From the Mormonss City he went to San Francisco, where he gave during July three blindfold exhibitions. On the first occasion he had seven opponents, defeating six and losing to one. The second time twelve declared war against him, but nine of them were vanquished, two only, Messrs. Redding and Welsh, being victorious, and the other game ending in a drawn battle. The third séance with eleven opponents was a complete triumph for the unseeing player, who defeated them all. His last contest at Frisco of which we have any account was a match of five games with Mr. Redding, Mr. Zukertort backing himself at the odds of five to one every game, on the condition that his adversary took the first move in each game and played the Evans Gambit. The defending player proved successful in every partie, and thus won his bet.”
A slightly different version of the visit to San Francisco is given in the October 1884 issue of The Chess Monthly, an English magazine edited by Zukertort and Leopold Hoffer:
“ Zukertort arrived on the second of July in San Francisco, the centre and terminus of the western world. After a rest of a few days and a loyal observance of the Fourth of July, the daily Chess contest began. Chess play is greatly cultivated in San Francisco and although the Golden City does not possess a Chess club, its amateurs have ample accommodation in a large hall of the Mechanicss Institute, also in a room at the Mercantile Library and at the Bohemian Club. Zukertort played at the Mechanicss Institute a great number of single games, even and at odds; the simultaneous contests were also held at the place, but the blindfold séance took place on the 8th at the Irving Hall, when the single player encountered twelve opponents, and after eight hours play won nine games, lost two and drew one. San Francisco, although up to now hardly known in Chess history, may boast of a very large number of fair players. The strongest of them is Mr. J. Redding, a young lawyer, who contested a little match on even terms, the condition being, Mr. Redding to have the first move and play five times the Evans Gambit, Zukertort to bet 25 to 5. The latter won five games, but especially in the first and second, it was a hard tussle. Next to Mr. Redding we must mention Mr. Heineman, who played a number of games with Staunton, Dr. Marshall, whose standard of play varies more than of any player we met, Mr. Jefferson, late champion of Tennessee, Mr. Selim Franklin, well known at the late Westminster Chess Club and at Simpsonss Divan, and Mr. Critcher, a rising young player of great promise.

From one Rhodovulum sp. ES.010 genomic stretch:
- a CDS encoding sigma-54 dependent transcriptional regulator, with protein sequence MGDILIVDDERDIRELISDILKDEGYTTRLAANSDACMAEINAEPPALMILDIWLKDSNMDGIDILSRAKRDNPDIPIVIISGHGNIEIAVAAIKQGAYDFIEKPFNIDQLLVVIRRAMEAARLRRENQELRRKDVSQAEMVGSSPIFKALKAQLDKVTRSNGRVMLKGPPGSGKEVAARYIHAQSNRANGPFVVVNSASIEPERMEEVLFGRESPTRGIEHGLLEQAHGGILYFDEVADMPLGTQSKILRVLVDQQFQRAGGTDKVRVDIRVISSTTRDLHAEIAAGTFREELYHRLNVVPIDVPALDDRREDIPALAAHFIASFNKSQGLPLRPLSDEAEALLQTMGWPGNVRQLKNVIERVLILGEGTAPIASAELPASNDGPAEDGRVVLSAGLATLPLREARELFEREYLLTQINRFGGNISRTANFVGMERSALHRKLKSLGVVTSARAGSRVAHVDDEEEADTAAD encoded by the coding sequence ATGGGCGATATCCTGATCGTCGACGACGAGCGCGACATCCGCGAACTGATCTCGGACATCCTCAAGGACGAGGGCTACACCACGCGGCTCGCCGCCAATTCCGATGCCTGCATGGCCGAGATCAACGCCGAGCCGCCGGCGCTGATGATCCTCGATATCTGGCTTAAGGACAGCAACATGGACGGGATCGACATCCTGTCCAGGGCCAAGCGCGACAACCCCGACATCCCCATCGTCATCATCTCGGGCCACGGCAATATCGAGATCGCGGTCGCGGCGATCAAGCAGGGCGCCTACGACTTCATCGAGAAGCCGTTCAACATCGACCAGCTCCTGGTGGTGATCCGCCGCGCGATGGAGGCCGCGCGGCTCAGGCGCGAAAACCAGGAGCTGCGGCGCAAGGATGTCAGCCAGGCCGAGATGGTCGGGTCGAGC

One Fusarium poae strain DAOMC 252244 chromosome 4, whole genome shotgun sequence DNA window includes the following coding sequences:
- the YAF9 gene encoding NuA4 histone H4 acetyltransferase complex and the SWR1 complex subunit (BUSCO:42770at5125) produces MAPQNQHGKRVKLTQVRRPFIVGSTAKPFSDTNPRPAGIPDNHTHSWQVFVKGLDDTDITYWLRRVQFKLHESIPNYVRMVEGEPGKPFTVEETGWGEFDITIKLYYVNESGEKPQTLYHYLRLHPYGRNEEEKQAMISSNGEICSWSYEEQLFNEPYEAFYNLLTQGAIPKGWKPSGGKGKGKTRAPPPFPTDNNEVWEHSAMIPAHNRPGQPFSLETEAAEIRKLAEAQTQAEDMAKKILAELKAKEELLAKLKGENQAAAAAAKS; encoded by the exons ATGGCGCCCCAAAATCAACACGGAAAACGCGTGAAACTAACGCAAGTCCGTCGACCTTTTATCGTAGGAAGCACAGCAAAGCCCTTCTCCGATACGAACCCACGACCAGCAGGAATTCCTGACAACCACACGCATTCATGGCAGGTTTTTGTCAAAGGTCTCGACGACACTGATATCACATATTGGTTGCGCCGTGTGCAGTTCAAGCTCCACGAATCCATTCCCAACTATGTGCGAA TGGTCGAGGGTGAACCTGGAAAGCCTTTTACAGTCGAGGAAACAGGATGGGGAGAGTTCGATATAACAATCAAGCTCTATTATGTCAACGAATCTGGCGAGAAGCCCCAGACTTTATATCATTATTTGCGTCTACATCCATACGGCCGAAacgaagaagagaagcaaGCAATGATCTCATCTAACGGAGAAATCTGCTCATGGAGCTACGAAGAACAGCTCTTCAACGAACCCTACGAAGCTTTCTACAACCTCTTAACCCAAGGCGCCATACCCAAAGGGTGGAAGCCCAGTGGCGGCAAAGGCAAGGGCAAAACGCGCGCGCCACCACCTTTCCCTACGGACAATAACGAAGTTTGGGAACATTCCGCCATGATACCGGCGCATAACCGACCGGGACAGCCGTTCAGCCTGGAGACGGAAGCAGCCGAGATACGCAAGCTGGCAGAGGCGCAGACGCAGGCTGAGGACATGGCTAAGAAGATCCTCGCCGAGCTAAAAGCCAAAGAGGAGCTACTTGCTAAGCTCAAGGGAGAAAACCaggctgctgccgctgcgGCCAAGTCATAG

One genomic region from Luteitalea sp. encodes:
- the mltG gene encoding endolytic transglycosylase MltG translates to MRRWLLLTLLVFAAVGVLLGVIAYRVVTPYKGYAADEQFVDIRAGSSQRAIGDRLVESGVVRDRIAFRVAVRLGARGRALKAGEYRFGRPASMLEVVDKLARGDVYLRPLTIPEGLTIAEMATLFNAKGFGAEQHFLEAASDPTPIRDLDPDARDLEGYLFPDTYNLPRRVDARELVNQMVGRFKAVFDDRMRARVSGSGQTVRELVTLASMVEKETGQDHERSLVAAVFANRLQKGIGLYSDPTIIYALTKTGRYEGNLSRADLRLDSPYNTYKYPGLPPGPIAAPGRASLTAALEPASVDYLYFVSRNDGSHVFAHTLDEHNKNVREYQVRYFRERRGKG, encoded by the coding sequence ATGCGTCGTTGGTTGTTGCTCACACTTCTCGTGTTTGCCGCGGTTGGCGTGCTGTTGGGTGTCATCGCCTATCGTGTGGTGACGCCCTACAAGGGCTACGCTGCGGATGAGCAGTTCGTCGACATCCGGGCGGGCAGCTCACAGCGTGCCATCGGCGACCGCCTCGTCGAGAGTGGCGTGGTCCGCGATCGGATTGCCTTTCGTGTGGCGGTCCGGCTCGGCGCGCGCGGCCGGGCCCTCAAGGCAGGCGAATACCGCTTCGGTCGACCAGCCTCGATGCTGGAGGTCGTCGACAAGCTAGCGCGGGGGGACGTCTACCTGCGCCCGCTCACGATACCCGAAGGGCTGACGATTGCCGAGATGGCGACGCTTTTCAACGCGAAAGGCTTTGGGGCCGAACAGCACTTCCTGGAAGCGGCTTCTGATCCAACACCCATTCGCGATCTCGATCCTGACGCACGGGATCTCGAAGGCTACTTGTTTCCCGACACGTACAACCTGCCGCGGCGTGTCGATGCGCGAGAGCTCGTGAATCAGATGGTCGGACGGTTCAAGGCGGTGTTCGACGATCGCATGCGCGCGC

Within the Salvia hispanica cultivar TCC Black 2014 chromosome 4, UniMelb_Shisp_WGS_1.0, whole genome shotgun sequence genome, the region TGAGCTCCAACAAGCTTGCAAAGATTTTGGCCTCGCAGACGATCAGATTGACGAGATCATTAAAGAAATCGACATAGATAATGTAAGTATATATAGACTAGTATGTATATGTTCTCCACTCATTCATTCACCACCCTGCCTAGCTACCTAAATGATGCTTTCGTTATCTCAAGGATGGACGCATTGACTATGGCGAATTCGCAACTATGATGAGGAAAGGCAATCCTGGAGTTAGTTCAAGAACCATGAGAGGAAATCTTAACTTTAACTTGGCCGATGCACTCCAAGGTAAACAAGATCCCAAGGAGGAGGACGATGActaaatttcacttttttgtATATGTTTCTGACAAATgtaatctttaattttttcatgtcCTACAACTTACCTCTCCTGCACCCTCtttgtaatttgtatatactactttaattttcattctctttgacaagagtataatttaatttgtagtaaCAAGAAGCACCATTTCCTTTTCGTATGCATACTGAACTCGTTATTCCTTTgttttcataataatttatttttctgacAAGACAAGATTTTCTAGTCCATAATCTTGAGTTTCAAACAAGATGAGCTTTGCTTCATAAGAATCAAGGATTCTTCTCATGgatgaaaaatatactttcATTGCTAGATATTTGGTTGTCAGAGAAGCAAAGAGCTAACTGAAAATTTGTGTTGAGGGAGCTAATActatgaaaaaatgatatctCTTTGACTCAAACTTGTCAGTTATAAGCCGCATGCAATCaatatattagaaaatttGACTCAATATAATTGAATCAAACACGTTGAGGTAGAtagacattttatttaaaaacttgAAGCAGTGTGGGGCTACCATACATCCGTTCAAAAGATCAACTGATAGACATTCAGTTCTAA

The two accounts leave one a little unclear as to exactly how many regular and blindfold simuls Zukertort actually gave in San Francisco during from July 2 to 25. The Chess Monthly has a footnote dealing with this issue: “ Notwithstanding the different reports in American and English Chess columns and periodicals, Mr. Zukertort feels certain that he gave only one blindfold performance in San Francisco.”
The following game has been preserved from Zukertortss 1884 visit. Two years later he lost a bitterly contested match for the World Championship with Wilhelm Steinitz and in 1888 he passed away at the age of 45.
Played at the Chess Room of the Mechanics' Institute, on July 21st, 1884
White: J.H. Zukertort Black: Selim Franklin
1.e4 e5 2.Nc3 Nf6 3.f4 Nc6 4.fxe5 Nxe5 5.d4 Ng6 6.e5 Ng8 7.Nc3 d6 8.Bd3 dxe5 9.dxe5 Bc5 10.Bg5 Be7 11.Be3 Bg4 12.O-O Nxe5 13.Nxe5! Bxd1 14.Raxd1Bd6 15.Nxf7 Qe7 16.Bb5+ c6 17.Nxd6+ Qxd6 18.Rxd6 cxb5 19.Nxb5 Rc8 20.Bg5 and White won
A camp for intermediate and advanced youngsters will be held July 30-August 3 and a camp for beginners and novices from August 6-August 10. Information about these camps is available at the Chess Room website under programs for children. The MI website can be found at http://www.chessclub.org.
William Addison Open (5 rounds G/45 at ½ K)
Arthur Stamer Memorial
Charles Bagby Memorial (G/29- QC)
Vladimir Pafnutieff Memorial (5 rounds G/45 at ½ K)
Return to Article Index